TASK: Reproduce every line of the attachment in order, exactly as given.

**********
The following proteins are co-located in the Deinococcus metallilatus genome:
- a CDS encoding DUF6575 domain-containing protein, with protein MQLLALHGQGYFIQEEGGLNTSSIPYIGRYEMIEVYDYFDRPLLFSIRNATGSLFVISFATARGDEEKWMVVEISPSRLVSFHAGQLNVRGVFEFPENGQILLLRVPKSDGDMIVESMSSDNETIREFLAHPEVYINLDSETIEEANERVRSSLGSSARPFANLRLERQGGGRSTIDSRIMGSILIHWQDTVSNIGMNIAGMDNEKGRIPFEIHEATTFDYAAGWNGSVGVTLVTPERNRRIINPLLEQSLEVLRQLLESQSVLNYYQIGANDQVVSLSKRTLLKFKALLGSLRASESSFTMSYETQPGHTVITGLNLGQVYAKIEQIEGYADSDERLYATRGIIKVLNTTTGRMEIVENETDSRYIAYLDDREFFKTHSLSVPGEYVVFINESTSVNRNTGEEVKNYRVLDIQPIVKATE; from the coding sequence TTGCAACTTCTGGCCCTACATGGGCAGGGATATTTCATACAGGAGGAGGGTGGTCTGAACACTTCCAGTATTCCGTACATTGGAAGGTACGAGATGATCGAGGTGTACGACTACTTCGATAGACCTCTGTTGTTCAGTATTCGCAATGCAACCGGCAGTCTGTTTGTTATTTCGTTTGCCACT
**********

The following proteins are co-located in the Deinococcus metallilatus genome:
- a CDS encoding DUF6575 domain-containing protein, with protein MQLLALHGQGYFIQEEGGLNTSSIPYIGRYEMIEVYDYFDRPLLFSIRNATGSLFVISFATARGDEEKWMVVEISPSRLVSFHAGQLNVRGVFEFPENGQILLLRVPKSDGDMIVESMSSDNETIREFLAHPEVYINLDSETIEEANERVRSSLGSSARPFANLRLERQGGGRSTIDSRIMGSILIHWQDTVSNIGMNIAGMDNEKGRIPFEIHEATTFDYAAGWNGSVGVTLVTPERNRRIINPLLEQSLEVLRQLLESQSVLNYYQIGANDQVVSLSKRTLLKFKALLGSLRASESSFTMSYETQPGHTVITGLNLGQVYAKIEQIEGYADSDERLYATRGIIKVLNTTTGRMEIVENETDSRYIAYLDDREFFKTHSLSVPGEYVVFINESTSVNRNTGEEVKNYRVLDIQPIVKATE; from the coding sequence TTGCAACTTCTGGCCCTACATGGGCAGGGATATTTCATACAGGAGGAGGGTGGTCTGAACACTTCCAGTATTCCGTACATTGGAAGGTACGAGATGATCGAGGTGTACGACTACTTCGATAGACCTCTGTTGTTCAGTATTCGCAATGCAACCGGCAGTCTGTTTGTTATTTCGTTTGCCACT